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Respectful Maternity Care in the United States—Characterizing Inequities Experienced by Birthing People

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Abstract

Objective

 The purpose of this study is to understand experiences of respectful maternity care (RMC) from the perspective of birthing people in the United States from 2013 to 2018.

Methods

 We conducted an online cross-sectional survey of United States birthing people ages 18–50 in April 2018 using SurveyMonkey Audience. Quantitative survey data consisted of demographics and responses to RMC indicators. Qualitative data consisted of comments from individuals regarding their birth experiences.

Results

 1036 birthing people participated in the survey. Most births (95%) occurred in hospitals. 16.3% of Black or African American participants reported discrimination compared to 5.5% of participants who did not identify as Black or African American (p < 0.001). Participants who speak a language other than English were also more likely to report discrimination. 19.5% of all respondents felt neglected during their birth experience. Most prevalent experiences of disrespect and mistreatment were related to neglect (most commonly in postpartum phase of care), poor interpersonal communication, lack of respect for patient wishes, negative experience with breastfeeding services, peripartum complications, and discrimination.

Conclusion for Practice

Birthing people in the United States experience many forms of mistreatment, particularly those who identify as Black or African American or speak a language other than English. Patients described experiencing neglect most commonly after birth—an opportunity to improve the provision of RMC postpartum. Strategies to improve quality of maternal health care in the United States should include the provision of RMC as part of a larger effort to reduce inequities in maternal health experiences and outcomes.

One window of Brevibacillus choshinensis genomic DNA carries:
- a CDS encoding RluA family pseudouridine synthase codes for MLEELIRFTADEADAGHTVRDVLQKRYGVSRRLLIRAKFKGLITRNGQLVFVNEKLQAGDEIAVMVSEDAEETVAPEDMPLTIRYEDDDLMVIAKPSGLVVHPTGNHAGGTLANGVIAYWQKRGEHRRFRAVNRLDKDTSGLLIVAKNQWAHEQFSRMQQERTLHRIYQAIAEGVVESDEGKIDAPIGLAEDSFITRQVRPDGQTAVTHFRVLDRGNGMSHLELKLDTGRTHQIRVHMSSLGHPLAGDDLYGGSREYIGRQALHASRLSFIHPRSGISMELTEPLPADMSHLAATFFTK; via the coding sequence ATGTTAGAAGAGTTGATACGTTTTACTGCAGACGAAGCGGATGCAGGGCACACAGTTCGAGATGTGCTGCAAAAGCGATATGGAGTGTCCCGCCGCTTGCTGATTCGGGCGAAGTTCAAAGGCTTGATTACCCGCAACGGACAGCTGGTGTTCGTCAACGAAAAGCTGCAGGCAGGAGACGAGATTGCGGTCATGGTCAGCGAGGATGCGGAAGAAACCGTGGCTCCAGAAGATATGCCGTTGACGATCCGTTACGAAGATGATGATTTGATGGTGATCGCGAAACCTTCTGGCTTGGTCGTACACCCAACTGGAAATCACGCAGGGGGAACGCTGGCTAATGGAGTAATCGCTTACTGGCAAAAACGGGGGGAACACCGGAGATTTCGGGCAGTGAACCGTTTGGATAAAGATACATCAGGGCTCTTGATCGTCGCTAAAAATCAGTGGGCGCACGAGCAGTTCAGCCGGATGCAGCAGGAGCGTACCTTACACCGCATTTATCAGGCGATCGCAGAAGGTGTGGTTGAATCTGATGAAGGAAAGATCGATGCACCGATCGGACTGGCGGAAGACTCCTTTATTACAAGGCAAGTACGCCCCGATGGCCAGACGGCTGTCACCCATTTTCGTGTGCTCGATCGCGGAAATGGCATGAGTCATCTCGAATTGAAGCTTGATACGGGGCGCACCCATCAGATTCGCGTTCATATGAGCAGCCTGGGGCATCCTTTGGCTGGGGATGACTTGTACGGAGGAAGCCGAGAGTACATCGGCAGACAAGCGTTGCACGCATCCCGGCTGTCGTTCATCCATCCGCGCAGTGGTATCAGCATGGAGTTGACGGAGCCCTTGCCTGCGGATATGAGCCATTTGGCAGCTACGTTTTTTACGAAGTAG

Significance

Respectful Maternity Care (RMC) is a growing focus of maternal health programs and research globally. While disrespect and mistreatment during childbirth has been studied globally, this is one of few cross-sectional studies that measures patient experiences of respectful maternity care in the United Sates. Our results demonstrates that birthing people of color or with language barriers disproportionately experience significant birth inequities, particularly in the postpartum period. Strategies to improve quality of maternal health care in the United States should include the provision of RMC as part of a larger effort to reduce inequities in maternal health experiences and outcomes.

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Data Availability

For participant privacy and confidentiality, data will not be placed in data repository.

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References

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Funding

This study was funded by an Expanding the Boundaries research grant from Brigham and Women’s Hospital.

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Authors and Affiliations

Authors

Contributions

All authors participated in planning the study. Patel and Schantz-Dunn conducted the study. Patel, DeAndrade, Jacober and Medina conducted the data analysis. All authors participated in the manuscript writing.

Corresponding author

Correspondence to Samantha Truong.

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Competing Interests

The authors do not have any conflicts of interest to declare.

Ethics Approval

This study was approved by the Institutional Review Board of Brigham and Women’s Hospital.

Consent to Participate

All participants provided informed consent to participate in this study.

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Cite this article

Patel, S.J., Truong, S., DeAndrade, S. et al. Respectful Maternity Care in the United States—Characterizing Inequities Experienced by Birthing People. Matern Child Health J 28, 1133–1147 (2024). https://doi.org/10.1007/s10995-023-03893-0

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  • DOI: https://doi.org/10.1007/s10995-023-03893-0

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